GameStop Is Proof That Stock Markets Are Just Giant Casinos


"There's no point in being a grifter if it's the same as being a citizen."

—Henry Gondorff

It's taken me all day, and repeated viewings of the last scenes of Trading Places, but I think I have a handle on this whole GameStop/hedge fund story. From The New York Times:

Traders on the Reddit message board, WallStreetBets, a community known for irreverent market discussions, made GameStock their cause du jour and rushed to buy out-of-the-money GameStop options. (A sample comment on the board: “PUT YOUR LIFTOFF DIAPERS ON ITS ABOUT TO START.”) Both Elon Musk and Chamath Palihapitiya also egged on the crowd via Twitter. The frenzy has forced market makers who sold the options to buy the underlying shares to hedge their risk. As more traders snap up options, the brokers have to buy up more shares. That’s driving the astounding rise in the company’s stock price, which began the year at $19 and at the time of writing was around $230.

OK, so some Internet gamesters worked things so that GameStop's stock became worth many more quatloos than it was a while back. And this in turn caused some of the hedge-fund cowboys to lose many quatloos they had risked on the proposition that GameStop's stock would not go to Pluto.

Gabe Plotkin, the hedge fund trader whose Melvin Capital was shorting GameStop — and who recently raised a $2.75 billion bailout from Citadel and his former boss, Steve Cohen, amid the short squeeze — confirmed to CNBC this morning that he was throwing in the towel and had exited his position. Though Mr. Plotkin’s other short bets appear to be suffering, possibly because they are being targeted by traders (Melvin and Mr. Plotkin are often pilloried on the message boards), he said that his firm had plenty of capital.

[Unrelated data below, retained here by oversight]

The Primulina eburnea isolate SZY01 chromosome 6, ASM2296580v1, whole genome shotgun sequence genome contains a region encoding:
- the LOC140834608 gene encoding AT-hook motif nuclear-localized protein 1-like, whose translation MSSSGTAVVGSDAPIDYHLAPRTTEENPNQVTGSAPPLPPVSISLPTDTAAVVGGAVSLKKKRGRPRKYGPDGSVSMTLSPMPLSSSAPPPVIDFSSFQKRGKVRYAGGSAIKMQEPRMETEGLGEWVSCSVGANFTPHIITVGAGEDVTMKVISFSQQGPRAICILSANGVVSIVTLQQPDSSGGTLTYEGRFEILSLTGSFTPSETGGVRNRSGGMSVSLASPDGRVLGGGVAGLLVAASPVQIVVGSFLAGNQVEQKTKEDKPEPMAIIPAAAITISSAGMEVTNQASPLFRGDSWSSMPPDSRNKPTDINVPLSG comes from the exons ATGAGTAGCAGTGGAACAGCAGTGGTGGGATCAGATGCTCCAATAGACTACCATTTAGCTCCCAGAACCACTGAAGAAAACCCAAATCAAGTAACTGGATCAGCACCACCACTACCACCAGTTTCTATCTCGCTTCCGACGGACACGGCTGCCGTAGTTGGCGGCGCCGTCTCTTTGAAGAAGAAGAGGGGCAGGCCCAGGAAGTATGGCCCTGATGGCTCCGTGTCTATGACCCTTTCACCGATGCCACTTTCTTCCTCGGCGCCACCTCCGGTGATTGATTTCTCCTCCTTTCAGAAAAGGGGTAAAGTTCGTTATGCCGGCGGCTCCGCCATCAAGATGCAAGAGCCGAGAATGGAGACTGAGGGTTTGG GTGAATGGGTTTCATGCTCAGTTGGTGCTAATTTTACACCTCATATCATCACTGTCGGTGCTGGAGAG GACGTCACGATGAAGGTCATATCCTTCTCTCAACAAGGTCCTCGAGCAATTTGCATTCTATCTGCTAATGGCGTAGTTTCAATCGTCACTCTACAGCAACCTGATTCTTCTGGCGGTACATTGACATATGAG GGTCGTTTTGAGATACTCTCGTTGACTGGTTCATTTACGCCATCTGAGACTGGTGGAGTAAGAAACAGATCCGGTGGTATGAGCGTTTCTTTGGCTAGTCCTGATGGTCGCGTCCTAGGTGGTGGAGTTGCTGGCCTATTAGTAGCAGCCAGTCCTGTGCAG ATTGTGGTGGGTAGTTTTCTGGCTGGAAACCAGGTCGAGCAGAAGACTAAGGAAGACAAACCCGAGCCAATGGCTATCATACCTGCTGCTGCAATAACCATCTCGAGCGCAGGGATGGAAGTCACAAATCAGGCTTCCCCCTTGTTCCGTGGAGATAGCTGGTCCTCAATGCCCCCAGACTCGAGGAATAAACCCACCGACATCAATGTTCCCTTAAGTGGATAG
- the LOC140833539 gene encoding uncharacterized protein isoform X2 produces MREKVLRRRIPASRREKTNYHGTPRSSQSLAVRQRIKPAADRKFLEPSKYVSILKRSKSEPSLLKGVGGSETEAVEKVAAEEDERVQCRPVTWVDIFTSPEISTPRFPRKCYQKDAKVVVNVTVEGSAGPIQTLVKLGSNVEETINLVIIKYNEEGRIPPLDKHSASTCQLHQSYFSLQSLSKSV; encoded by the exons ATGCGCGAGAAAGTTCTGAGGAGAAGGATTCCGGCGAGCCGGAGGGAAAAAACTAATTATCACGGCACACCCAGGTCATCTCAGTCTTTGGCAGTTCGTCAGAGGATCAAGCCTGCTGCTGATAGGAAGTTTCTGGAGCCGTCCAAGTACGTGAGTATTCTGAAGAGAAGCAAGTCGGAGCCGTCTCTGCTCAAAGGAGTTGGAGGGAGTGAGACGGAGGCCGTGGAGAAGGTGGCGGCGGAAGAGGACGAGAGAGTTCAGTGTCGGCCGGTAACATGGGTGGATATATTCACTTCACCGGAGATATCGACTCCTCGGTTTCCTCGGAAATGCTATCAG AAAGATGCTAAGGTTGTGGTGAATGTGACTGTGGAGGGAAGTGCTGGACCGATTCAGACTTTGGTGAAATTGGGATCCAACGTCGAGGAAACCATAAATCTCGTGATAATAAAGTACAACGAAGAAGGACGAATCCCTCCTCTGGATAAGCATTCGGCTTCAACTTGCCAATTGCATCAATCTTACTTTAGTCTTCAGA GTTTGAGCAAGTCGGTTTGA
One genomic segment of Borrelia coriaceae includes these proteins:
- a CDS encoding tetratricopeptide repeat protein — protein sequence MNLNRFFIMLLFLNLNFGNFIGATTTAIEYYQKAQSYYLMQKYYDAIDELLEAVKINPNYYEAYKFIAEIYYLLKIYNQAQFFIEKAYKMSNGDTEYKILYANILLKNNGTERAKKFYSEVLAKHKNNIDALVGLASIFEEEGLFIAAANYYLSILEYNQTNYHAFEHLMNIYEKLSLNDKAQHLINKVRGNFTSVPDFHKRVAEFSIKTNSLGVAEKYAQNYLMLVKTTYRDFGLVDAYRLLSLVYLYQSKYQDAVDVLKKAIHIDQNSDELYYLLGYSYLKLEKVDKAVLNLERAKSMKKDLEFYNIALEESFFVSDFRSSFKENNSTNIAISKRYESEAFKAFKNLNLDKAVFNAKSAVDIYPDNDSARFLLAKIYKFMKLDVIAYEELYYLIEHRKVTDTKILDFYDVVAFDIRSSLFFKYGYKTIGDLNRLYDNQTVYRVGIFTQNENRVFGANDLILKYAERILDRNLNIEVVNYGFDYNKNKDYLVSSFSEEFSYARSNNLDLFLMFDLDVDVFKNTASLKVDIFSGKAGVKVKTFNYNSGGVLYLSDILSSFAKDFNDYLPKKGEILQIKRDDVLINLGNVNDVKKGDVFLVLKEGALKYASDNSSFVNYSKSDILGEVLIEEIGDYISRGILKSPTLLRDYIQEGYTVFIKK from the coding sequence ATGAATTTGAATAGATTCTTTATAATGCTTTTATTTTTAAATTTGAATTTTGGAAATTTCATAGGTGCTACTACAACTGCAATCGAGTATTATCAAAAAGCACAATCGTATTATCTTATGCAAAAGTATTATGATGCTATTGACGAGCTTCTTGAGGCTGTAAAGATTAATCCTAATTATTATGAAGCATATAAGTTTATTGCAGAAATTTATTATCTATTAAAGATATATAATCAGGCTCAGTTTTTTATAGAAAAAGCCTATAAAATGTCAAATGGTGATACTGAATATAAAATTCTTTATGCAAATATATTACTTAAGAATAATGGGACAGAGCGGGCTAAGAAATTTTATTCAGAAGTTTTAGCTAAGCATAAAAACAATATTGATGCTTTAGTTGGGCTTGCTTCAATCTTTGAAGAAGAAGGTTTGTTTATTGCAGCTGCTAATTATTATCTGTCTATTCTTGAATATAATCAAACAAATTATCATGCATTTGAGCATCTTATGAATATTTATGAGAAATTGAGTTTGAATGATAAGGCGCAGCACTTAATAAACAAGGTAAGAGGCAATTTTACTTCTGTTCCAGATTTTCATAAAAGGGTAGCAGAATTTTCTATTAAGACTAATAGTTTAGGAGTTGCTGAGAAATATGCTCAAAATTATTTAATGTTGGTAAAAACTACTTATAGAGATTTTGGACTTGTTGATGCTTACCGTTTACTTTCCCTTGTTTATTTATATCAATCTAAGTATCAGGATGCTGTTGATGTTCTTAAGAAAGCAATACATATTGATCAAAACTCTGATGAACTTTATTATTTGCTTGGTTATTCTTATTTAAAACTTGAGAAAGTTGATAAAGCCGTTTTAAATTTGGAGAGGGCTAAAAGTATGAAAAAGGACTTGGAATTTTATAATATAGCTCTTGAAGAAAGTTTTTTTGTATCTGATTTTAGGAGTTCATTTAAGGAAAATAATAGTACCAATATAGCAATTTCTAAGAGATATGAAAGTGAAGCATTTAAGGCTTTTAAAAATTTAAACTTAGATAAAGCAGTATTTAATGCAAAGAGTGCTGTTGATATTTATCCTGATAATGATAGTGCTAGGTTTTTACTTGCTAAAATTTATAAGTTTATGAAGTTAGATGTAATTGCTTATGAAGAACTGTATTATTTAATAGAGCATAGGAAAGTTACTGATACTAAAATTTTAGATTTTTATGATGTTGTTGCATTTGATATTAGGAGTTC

Right. I've heard that one before.

Officials at the S.E.C. and elsewhere are closely watching internet chat rooms for signs of potential market manipulation, though they can do only so much without clear signs of fraud. If a big group of traders simply decides to buy options on a stock at the same time, out in the open, for the heck of it, proving malfeasance may be difficult. Still, “it suggests that there is something systemically wrong with the options trading on this stock,” William Galvin, Massachusetts’ securities regulator, told Barron’s, referring to the GameStop craze.

Up until Wednesday, GameStop was one of those places in the mall that just blended into the essential mall-ness of all malls, like Auntie Anne's or Cinnabon. I woke up this morning and it was the armored vehicle busting in through the front gates of American capitalism. If we ever needed more proof that The Market is just a bookie joint with aspirations, this was it. And I still think if you unwrap a Bitcoin, there's a chocolate coin inside.

This story originally appeared on Minor edits have been made by editors.

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Charles P. Pierce
Charles P. Pierce, lead for Esquire Politics US, has been a working journalist since 1976. He is the author of four books, most recently 'Idiot America.' He lives near Boston with his wife but no longer his three children.
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